Bishop ekes out win in North Carolina, a narrow vindication for Trump

Christopher Wilson
Senior Writer

Republican Dan Bishop defeated Democrat Dan McCready in Tuesday’s special election for a North Carolina U.S. House seat, holding onto the seat for the GOP after 2018’s vote was thrown out for fraud and giving President Trump a victory, although a worryingly narrow one.

The White House offered full-throated support for Bishop, with Trump and Vice President Mike Pence both traveling to the state Monday night in a final push to win the Ninth District seat. Trump won the district by 12 points in 2016, but there were concerns that the president’s flagging popularity in the suburbs could hurt Bishop. Polling had shown a tight race and millions poured into the state, making it one of the most expensive House races in history.

“Tomorrow is your chance to send a clear message to the America-hating left,” said Trump at the rally Monday night in Fayetteville, predicting rampant socialism, open borders and crime under Democrats. Trump’s previous visit to the state in July was marked by chants of “Send her back!” when he attacked Rep. Ilhan Omar, D-Minn., a Somali immigrant.

North Carolina Republican Dan Bishop (Photo: Kevin Lamarque/Reuters)

Bishop is a state senator who gained notoriety for sponsoring the state’s “bathroom bill,” which removed anti-discrimination protections for transgender people. He prevailed over McCready in a district that includes parts of the Charlotte suburbs and more rural areas along the South Carolina border. McCready, who started a solar energy investment company, had run a centrist campaign and came out against impeaching Trump.

The special election was necessary after the results of the November 2018 race between McCready and Republican Mark Harris, who defeated sitting Rep. Robert Pittenger in the GOP primary, were invalidated. Harris was initially declared the winner by 905 votes, but the race was never certified, as evidence began to surface of ballot fraud by employees of the Harris campaign. Republicans initially objected that Democrats were trying to steal the election, but during a February hearing by the board even Harris said there should be another election.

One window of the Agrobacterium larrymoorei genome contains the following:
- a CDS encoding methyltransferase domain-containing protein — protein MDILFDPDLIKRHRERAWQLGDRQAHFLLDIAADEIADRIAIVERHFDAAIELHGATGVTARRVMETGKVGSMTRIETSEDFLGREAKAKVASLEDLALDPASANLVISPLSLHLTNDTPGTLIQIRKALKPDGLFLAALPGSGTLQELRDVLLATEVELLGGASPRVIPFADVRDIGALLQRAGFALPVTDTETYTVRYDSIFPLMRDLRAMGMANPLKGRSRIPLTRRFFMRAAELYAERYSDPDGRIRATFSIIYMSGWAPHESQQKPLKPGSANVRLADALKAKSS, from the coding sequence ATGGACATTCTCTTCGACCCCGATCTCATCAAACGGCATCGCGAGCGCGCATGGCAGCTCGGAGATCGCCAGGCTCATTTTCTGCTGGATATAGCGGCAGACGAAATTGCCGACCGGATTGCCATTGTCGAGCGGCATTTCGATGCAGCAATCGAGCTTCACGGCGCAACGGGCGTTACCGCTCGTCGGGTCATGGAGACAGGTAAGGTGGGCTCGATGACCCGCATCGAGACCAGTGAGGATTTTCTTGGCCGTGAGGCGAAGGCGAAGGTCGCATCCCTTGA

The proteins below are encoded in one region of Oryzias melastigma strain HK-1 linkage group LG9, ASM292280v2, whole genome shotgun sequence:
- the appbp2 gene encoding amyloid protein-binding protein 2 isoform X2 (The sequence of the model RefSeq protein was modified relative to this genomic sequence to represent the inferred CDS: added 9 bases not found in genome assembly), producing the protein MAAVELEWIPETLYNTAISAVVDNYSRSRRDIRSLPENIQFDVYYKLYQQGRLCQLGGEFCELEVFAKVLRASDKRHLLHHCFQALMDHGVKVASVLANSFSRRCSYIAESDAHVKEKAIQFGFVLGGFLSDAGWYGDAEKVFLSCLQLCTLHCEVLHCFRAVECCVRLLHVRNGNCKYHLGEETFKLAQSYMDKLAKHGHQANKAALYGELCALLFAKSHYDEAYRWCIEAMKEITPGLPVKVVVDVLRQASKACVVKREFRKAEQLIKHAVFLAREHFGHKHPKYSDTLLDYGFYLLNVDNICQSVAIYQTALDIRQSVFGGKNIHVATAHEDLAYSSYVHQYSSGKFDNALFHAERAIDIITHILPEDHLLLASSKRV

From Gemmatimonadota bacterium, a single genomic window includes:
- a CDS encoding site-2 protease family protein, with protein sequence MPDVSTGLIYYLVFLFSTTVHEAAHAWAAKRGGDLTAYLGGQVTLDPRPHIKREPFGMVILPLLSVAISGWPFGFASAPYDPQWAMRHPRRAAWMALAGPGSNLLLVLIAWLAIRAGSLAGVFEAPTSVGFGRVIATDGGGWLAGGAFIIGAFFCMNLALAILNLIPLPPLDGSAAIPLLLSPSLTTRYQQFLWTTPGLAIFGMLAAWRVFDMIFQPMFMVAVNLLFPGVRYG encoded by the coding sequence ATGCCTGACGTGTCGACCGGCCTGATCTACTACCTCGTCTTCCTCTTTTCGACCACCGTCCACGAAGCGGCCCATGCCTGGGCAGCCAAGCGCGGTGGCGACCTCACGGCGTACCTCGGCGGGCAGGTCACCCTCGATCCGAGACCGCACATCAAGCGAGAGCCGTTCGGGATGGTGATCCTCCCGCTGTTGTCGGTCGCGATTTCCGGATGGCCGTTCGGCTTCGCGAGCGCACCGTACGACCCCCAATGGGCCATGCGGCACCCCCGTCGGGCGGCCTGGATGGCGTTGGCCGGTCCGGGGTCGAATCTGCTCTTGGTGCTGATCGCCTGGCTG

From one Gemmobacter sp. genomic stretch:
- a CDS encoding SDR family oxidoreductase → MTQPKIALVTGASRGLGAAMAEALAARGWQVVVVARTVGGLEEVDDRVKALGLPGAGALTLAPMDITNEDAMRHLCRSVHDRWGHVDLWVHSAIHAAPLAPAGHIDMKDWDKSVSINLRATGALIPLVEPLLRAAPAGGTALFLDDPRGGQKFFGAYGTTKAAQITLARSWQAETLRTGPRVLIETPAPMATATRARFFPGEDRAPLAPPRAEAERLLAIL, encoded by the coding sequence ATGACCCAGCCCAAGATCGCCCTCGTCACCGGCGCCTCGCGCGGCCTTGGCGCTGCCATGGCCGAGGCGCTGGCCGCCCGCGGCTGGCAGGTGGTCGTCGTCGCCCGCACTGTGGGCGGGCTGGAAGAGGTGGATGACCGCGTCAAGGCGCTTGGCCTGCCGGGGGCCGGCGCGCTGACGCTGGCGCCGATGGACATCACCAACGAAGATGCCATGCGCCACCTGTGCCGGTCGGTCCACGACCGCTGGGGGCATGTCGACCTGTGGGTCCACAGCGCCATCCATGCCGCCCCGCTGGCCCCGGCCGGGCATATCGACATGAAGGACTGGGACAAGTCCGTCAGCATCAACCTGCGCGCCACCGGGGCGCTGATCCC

“Through the testimony I’ve listened to over the last three days, I believe a new election should be called,” Harris said in a statement. “It has become clear to me that the public’s confidence in the Ninth District seat general election has been undermined to an extent that a new election is warranted.”

During that hearing, operatives explained how they were paid to collect absentee ballots, sign as a witness when they hadn’t seen ballots filled out and forge signatures. Harris, a former senior pastor of the First Baptist Church in Charlotte with controversial social views, opted not to run in the special election, citing health concerns. Harris consultant Leslie McCrae Dowless Jr. and seven alleged co-conspirators have been indicted on multiple felony charges.

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